There is a lot of soil to dig away and some huge stones to move around. Then I bought some weed matting when I was in town this week, to go behind the stones, which will have to be laid in place before I can back fill. Later the rockery will need to be planted with local plants, but for now the work has begun.

In the greenhouse some of the seeds I planted last week have germinated.
I am also having trouble with Callie, who seems to think that she is incubating them. 

Although both she and No 1 cat Risha have beds on the greenhouse staging (who doesn't like to doze in warm sunshine?), she seems to like the Styrofoam better, even though I am keeping it wet. Once more seeds have germinated, the top will have to go back on to protect the tender seedlings.

One surprise germination has been Star Anise, Illicium verum. This is a spice used in biryani curry amongst other dishes. I have had the seeds for several years, but decided this year to try and get them to germinate. 

First I used a nail file to scarify the hard outer coating, then I soaked them in tepid water for 24 hours, before I planted them in a mini greenhouse. Just a week later, two have germinated. Now the challenge will be to get them to a size where I can plant them in the Top Orchard, against the protective south facing wall.

As my design for the orchard takes shape, I am taking the principle of "beautiful functionality" as my focus. 

It is the last major area which has not really been touched since I moved here in 2014. Because it is bounded by walls on three sides, it is quite sheltered, although the severe cold at New Year has set back my Avocado trees. 

The main raison d'être of the orchard is to provide fruits and to this end I have planted three varieties of Cherry, Persimmon, Japanese Pear and Nispero, to add to the three varieties of plum, a dessert apple and olive trees which were already there.

As it runs east-west, the orchard gets sun all day although there are some shady spots, which will be good for various trees I have in mind. As soon as my neighbour's wall is finished, I will plant a Custard apple, Annona reticulata and a Jabuticaba, together with a Kiwi fruit

I have a plan for a small garden pond with perhaps a water feature, so there will be the sound of water, and against the low south wall, I want to plant some native shrubs to provide a bit of shade and to act as a wind break.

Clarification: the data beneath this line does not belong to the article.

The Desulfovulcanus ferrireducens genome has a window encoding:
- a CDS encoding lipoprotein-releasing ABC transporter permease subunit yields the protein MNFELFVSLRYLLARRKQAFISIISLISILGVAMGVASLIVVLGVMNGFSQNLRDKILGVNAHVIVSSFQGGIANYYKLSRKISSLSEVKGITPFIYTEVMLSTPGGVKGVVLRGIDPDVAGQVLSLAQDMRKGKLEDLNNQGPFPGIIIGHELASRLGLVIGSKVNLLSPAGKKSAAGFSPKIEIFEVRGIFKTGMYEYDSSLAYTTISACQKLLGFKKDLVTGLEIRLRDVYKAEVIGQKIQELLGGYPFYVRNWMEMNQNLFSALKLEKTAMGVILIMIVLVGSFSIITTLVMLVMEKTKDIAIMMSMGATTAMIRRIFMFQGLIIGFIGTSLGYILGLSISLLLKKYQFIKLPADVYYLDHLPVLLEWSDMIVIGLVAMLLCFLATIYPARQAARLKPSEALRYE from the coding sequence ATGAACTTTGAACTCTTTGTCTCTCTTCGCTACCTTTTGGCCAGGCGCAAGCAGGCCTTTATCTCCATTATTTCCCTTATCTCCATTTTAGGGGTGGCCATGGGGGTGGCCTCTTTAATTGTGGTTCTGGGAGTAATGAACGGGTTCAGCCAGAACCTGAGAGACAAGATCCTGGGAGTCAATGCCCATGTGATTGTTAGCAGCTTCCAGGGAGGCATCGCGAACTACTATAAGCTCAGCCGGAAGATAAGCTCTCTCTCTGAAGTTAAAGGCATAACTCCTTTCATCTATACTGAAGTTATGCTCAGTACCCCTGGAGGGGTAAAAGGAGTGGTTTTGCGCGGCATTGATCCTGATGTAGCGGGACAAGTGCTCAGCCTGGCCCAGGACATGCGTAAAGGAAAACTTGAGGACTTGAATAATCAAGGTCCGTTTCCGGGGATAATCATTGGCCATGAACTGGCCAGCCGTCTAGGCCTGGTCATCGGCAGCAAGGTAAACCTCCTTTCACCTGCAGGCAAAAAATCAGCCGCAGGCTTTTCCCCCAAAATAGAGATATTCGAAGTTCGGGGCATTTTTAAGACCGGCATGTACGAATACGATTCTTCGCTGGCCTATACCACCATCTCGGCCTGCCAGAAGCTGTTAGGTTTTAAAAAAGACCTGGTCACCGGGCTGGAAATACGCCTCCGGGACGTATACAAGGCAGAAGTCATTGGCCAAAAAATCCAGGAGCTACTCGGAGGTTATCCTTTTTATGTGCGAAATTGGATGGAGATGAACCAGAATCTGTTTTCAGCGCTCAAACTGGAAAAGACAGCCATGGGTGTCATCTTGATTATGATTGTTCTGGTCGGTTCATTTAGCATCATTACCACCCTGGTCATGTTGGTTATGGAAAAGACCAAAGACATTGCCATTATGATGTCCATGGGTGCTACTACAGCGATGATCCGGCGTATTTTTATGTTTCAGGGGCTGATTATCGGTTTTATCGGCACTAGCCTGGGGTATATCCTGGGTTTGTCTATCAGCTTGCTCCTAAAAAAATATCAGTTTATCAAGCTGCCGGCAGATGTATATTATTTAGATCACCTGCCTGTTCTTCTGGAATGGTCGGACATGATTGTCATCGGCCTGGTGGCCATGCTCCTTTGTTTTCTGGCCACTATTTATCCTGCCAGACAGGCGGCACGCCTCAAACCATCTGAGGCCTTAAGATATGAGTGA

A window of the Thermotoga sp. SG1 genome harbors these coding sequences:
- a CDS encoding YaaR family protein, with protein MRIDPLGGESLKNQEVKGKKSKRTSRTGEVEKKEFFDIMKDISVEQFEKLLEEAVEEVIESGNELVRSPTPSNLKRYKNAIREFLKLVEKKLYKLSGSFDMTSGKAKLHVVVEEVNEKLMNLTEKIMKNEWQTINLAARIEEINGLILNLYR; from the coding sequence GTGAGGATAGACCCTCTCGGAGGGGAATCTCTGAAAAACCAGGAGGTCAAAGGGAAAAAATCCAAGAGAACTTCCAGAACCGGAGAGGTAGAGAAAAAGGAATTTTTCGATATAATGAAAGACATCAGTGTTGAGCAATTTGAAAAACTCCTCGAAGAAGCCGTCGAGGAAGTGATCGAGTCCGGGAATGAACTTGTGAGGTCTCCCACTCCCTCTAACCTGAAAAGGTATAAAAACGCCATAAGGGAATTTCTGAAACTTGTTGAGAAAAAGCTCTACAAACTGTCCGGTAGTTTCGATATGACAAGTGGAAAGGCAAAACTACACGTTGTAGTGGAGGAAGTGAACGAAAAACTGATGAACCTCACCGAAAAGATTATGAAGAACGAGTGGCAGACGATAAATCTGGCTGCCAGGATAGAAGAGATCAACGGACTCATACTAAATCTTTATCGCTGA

There will be a lot of flowing curves to break up the straight rows of the orchard trees, whilst retaining them so I can maximise production in the available space.

People here do not have gardens in the sense that they are known in other countries. Of course they have small plots of land around their homes, but almost exclusively these plots are use for vegetables and legumes, with herbs and perhaps a few bulbs. I have yet to see any garden with flowering plants and shrubs, so once again this will be a departure from what is the norm here and will be experimental.

Above all, I would like it to be a quiet oasis and a haven for birds, insects and amphibians. Like I said, I've started,.... but it will take a year or so to get the orchard into the place I want it to be, I've started, so I'll finish!

The construction of the north wall was completed this week and it looks superb.
The Crow Stepped Gable End was added on Friday, known as a Crow-stepped gable it seems to fit perfectly.

There was quite a lot of discussion and then measurement to get the proportions right, followed by a lot of searching through my piles of recovered stones to find just the right pieces to build the steps. 

The last jobs are to clean out the joints and fill them with grout, attach facing stones to disguise the concrete foundation then clean up the mess. Quickly said, but it should not take long to do. The photograph does illustrate the amount of work I have to do around the orchard though.

As the days lengthen, the power of the sun increases. 

On Friday afternoon, after another beautiful sunny day, the pressure release valve lifted on the solar water heater, for the first time this year, releasing rivulets of boiling water down the roof and onto the flower bed near the kitchen window. That meant on Saturday, I was up the ladder installing a cover to reduce the amount of area exposed to sunlight, so the water temperature does not reach boiling point.

Last year this was achieved in a rather Heath-Robinson fashion, with a roll of aluminium baking foil and some clear parcel tape. 

This year, I purchased some quick release ratchet lashing straps and some insulation board, so I can increase the amount of cover over the super-efficient heating pipes incrementally, as the year goes on, then in the Autumn, it will be equally easy to reduce the cover as the power of the sun decreases.

Together with planting some red Gooseberry bushes, Hinnomakki crveni, it has been a fairly successful week. I hope your has been too.